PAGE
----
Wiley determines that the metadata shows that Prima deleted the email in question on Aug. 28 at 3:11 p.m. But he was testifying in a burglary case at that exact moment. Wiley’s on to something fishy, but his main theory involves the fact that Prima was having an affair with Geneva Pine. So now that Wiley has determined that the metadata was likely faked, he goes to question Finn. Finn is obviously innocent in all of this, but now he’s got that conversation with Kalinda fresh in his mind. He knows what she did last summer.
Finn: “Do you have a dollar?”
Kalinda: “Yeah. Why?”
Finn: “Cause I need it. [She hands him a dollar.] Okay. So I’m your lawyer now, Kalinda. And this dollar represents attorney-client privilege.”
Kalinda explains the full situation, this time with real names. He’s on her side now, but he also has no idea how to rectify the situation. He does know she needs to contain the Howell (Jason Babinsky) situation. Howell’s the one who showed Kalinda how to fake the metadata. Unfortunately, Wiley gets to Howell before Kalinda does.
Howell tells Kalinda he covered for her. He lied and told Wiley they discovered the metadata while he was fixing speeding tickets for her. She doesn’t have any tickets, so of course he’s got to create fake tickets, too. Lies on lies on lies. Kalinda perpetuates the speeding ticket story, and Wiley calls her out on it. He knows she faked the metadata. “The longer it takes for you to admit it, the worse it’s going to be for you and Diane. So, I mean, I hate to say this because I like you. But if I were you, I’d come clean.”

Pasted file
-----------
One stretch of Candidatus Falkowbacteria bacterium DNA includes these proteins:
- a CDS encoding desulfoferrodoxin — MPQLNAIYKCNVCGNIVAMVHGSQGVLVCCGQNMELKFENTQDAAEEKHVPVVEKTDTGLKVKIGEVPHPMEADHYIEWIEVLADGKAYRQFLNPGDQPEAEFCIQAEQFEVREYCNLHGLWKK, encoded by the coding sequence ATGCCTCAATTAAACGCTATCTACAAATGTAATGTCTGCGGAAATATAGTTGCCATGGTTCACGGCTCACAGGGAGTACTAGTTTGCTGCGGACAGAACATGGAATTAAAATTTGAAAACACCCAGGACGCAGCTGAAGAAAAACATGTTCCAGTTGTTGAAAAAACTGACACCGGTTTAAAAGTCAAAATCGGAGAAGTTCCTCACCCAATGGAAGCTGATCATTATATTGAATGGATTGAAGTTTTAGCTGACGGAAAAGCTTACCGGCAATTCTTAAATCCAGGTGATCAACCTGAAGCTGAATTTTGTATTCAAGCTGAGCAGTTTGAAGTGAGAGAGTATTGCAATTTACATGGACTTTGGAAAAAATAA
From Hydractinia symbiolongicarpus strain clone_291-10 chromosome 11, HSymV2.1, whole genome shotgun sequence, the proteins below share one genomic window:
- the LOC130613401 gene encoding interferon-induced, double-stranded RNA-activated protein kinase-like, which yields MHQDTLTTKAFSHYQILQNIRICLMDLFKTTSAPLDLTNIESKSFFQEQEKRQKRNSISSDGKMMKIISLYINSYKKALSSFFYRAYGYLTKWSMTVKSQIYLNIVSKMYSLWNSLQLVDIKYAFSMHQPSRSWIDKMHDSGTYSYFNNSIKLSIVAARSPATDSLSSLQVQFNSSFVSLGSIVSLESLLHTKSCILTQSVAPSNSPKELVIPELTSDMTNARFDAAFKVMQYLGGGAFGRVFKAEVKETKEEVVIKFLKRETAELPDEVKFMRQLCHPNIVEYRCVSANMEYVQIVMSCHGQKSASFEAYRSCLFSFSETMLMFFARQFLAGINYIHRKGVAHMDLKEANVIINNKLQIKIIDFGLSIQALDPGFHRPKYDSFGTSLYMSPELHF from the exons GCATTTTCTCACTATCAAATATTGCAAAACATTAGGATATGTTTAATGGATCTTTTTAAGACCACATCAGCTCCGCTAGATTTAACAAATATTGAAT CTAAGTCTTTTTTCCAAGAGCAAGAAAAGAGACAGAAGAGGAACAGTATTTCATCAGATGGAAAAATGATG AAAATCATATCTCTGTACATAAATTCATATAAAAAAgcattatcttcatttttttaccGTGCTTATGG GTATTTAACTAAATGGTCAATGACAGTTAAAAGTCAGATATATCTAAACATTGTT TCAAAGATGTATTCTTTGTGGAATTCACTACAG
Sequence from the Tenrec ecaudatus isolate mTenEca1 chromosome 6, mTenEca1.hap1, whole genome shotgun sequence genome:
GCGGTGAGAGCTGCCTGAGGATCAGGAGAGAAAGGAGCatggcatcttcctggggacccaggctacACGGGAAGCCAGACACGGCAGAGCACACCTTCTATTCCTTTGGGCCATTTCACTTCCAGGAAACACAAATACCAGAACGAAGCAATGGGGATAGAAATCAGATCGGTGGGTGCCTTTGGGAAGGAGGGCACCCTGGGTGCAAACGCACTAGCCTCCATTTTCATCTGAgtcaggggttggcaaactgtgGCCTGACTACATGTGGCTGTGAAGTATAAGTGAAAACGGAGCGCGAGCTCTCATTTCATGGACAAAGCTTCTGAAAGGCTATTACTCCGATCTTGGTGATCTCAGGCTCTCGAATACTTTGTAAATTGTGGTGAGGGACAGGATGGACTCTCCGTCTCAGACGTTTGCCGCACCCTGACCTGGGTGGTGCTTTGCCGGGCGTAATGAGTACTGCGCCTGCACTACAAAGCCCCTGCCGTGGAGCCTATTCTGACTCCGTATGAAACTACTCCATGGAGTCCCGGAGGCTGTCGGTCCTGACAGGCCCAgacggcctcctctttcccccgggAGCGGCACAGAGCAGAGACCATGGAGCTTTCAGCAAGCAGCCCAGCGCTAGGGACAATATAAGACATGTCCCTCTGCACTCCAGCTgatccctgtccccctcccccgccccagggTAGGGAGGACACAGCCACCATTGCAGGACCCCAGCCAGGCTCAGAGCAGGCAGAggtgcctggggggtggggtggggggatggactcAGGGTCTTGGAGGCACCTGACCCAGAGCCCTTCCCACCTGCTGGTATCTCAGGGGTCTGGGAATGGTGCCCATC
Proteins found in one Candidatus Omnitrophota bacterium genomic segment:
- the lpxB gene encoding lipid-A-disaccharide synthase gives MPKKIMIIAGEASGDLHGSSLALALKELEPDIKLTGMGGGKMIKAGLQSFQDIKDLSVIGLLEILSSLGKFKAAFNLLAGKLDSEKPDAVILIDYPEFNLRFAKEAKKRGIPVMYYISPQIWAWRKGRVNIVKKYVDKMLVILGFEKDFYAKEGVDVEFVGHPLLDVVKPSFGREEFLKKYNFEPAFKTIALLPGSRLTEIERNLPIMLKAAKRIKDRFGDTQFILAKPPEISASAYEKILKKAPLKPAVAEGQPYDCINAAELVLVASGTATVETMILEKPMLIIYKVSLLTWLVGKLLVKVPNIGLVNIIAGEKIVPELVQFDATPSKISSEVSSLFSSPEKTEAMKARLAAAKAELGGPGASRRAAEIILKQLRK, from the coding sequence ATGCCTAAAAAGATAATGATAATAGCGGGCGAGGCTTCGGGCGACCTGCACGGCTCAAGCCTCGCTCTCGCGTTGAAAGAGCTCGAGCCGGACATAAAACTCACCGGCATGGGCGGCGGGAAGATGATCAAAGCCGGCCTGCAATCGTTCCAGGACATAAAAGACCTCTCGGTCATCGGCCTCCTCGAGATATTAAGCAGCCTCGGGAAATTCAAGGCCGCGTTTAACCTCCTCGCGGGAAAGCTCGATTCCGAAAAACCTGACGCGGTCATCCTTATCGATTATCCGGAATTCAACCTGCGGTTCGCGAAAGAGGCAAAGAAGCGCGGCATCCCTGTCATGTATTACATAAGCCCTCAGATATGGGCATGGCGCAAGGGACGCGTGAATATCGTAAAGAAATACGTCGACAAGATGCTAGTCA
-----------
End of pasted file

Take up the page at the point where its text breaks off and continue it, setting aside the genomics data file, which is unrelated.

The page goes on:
The best moments and lines from “Loser Edit”:
Diane: “How am I brave?”
R.D.: “A liberal lawyer in this lion’s den of conservatism.”
Diane: “A lion’s den is perfectly safe when you have God on your side.”
Charles: “Good. I don’t have the energy to talk to Eli.”
Marissa: “Oh, I love the two prongs. Even as a kid we had two pronged-attacks…”
Eli: “Marissa! Shh!”
This episode was really firing on all cylinders. No episode has felt more timely. And I don’t think it matters which side of the issues you come down on, either. It just felt so smart. (Look for our post-mortem with Robert and Michelle King tomorrow morning.) But hot-button issues aside, this episode really furthered some of the ongoing story lines. First, we’re finally seeing Kalinda’s decisions come back to haunt her. As we get closer to the end of the season, and knowing her departure from the show is nigh, it makes me read into every little thing. And if Andrew Wiley knows that she faked the metadata, it’s only time before everyone else does, too. And like wife like husband, I guess. Peter had his own voter fraud scandal, and it looks like Alicia is going to suffer the same fate. Now, I highly doubt she cheated—or had any knowledge of cheating. But who knows what the people around her did. If Lemond Bishop can fund her PAC, then surely someone can arrange voter fraud. No matter what happens, looks like we have plenty of drama to expect before the close of season 6.